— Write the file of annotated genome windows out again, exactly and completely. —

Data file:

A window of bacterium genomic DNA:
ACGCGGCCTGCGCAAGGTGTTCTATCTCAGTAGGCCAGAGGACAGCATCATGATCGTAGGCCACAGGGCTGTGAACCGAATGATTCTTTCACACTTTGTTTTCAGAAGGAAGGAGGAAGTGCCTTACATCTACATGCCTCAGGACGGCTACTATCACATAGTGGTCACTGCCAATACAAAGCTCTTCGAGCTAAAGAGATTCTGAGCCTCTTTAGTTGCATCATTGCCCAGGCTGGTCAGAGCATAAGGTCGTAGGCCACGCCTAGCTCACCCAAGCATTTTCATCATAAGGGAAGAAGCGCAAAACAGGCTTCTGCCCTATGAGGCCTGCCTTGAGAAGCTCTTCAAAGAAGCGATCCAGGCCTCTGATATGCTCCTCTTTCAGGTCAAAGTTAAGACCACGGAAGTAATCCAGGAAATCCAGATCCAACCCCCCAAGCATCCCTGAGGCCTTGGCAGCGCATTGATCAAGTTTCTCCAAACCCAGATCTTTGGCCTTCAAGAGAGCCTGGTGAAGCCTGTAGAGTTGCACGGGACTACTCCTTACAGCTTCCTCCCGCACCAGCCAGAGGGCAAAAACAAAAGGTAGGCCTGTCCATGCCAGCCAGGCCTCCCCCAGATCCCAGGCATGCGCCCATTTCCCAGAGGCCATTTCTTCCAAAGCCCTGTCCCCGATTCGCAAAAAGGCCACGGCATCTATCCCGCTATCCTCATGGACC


A window of bacterium genomic DNA:
ACGCGGCCTGCGCAAGGTGTTCTATCTCAGTAGGCCAGAGGACAGCATCATGATCGTAGGCCACAGGGCTGTGAACCGAATGATTCTTTCACACTTTGTTTTCAGAAGGAAGGAGGAAGTGCCTTACATCTACATGCCTCAGGACGGCTACTATCACATAGTGGTCACTGCCAATACAAAGCTCTTCGAGCTAAAGAGATTCTGAGCCTCTTTAGTTGCATCATTGCCCAGGCTGGTCAGAGCATAAGGTCGTAGGCCACGCCTAGCTCACCCAAGCATTTTCATCATAAGGGAAGAAGCGCAAAACAGGCTTCTGCCCTATGAGGCCTGCCTTGAGAAGCTCTTCAAAGAAGCGATCCAGGCCTCTGATATGCTCCTCTTTCAGGTCAAAGTTAAGACCACGGAAGTAATCCAGGAAATCCAGATCCAACCCCCCAAGCATCCCTGAGGCCTTGGCAGCGCATTGATCAAGTTTCTCCAAACCCAGATCTTTGGCCTTCAAGAGAGCCTGGTGAAGCCTGTAGAGTTGCACGGGACTACTCCTTACAGCTTCCTCCCGCACCAGCCAGAGGGCAAAAACAAAAGGTAGGCCTGTCCATGCCAGCCAGGCCTCCCCCAGATCCCAGGCATGCGCCCATTTCCCAGAGGCCATTTCTTCCAAAGCCCTGTCCCCGATTCGCAAAAAGGCCACGGCATCTATCCCGCTATCCTCATGGACC